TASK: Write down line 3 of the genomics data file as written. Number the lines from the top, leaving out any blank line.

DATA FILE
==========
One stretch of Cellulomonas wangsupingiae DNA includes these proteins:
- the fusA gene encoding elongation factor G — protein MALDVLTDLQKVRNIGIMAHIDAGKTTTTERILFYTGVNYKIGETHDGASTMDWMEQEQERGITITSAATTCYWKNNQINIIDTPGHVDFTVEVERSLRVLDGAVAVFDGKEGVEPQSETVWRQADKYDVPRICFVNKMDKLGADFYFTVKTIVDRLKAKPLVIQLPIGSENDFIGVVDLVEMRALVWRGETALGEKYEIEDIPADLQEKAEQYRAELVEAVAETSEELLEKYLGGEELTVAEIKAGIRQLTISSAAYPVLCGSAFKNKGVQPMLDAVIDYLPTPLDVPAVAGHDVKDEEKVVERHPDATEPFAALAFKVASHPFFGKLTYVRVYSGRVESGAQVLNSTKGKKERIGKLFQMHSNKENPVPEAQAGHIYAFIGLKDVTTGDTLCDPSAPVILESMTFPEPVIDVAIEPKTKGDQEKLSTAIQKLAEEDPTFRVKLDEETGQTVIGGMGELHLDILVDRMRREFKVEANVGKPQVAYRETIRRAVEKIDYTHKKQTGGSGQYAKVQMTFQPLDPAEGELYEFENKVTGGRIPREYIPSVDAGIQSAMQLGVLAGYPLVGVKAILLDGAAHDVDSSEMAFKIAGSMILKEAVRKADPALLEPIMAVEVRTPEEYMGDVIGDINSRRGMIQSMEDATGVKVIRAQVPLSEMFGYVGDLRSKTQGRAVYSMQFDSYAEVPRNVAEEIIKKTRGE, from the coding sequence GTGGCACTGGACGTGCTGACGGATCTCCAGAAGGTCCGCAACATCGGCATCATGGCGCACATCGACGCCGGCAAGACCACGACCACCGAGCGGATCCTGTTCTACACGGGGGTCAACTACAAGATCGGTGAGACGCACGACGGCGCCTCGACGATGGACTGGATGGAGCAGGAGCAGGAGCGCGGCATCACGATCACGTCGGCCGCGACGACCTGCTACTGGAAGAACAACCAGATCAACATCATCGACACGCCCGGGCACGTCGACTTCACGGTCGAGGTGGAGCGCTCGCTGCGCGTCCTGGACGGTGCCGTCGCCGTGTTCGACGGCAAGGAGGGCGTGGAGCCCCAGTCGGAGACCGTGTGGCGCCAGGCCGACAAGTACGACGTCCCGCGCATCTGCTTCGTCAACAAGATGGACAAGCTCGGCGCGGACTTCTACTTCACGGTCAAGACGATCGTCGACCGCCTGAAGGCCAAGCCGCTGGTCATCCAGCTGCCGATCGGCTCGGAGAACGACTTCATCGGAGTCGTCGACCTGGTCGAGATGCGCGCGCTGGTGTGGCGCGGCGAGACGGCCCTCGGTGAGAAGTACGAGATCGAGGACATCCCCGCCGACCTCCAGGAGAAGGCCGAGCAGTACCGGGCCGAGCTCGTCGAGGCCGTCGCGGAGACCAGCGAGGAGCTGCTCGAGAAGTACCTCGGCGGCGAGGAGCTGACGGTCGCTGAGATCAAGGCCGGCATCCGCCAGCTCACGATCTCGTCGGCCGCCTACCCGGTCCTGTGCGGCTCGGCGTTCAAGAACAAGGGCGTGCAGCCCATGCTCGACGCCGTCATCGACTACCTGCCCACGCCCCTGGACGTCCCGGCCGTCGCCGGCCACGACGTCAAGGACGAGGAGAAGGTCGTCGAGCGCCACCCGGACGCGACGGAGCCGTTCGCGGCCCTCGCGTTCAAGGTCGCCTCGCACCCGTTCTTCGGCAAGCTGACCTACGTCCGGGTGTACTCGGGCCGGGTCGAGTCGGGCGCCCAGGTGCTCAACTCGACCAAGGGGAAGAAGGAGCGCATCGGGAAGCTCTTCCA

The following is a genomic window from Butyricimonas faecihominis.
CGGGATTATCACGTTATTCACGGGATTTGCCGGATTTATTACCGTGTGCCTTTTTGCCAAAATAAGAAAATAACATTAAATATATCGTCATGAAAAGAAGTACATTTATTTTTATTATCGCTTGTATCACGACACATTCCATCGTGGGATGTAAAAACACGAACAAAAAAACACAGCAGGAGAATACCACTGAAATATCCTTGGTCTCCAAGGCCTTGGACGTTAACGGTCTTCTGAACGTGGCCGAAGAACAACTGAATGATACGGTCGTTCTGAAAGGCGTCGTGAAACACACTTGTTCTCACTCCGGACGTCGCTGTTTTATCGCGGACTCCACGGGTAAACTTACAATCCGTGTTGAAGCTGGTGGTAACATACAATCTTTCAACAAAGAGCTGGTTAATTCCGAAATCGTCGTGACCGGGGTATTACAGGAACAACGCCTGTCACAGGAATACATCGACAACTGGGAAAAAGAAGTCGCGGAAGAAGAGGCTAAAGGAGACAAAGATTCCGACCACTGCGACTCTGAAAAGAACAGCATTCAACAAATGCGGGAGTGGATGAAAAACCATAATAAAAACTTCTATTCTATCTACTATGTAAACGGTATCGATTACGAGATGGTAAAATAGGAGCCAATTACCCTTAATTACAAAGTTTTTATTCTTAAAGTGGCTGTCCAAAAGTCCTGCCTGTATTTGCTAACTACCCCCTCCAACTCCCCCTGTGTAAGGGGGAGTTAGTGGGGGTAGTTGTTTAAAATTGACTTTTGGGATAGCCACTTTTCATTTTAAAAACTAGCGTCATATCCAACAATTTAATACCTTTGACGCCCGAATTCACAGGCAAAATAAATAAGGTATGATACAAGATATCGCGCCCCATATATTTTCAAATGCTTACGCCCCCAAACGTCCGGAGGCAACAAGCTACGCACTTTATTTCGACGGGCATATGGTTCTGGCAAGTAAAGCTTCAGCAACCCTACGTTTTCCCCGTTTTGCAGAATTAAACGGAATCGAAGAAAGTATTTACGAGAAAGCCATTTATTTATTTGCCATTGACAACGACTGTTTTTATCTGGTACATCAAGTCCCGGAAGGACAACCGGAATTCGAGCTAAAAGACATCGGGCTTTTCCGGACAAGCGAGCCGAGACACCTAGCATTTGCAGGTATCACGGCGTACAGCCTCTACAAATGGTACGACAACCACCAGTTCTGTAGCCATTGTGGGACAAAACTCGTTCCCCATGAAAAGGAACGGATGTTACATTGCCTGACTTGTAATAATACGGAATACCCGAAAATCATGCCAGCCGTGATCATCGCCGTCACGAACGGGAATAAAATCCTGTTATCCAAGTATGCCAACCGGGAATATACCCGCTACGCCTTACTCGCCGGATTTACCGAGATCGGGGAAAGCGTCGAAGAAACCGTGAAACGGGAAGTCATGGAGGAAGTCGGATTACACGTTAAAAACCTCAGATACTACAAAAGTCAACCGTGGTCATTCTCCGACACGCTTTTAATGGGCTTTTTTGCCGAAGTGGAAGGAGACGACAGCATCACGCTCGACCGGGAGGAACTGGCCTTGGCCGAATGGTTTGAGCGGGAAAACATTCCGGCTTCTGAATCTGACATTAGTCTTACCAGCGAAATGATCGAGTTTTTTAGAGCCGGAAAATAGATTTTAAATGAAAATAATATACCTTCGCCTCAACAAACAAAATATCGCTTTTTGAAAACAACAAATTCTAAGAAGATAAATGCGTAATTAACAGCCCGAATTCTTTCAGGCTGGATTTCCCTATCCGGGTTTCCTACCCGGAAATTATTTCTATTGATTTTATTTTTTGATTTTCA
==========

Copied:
The following is a genomic window from Butyricimonas faecihominis.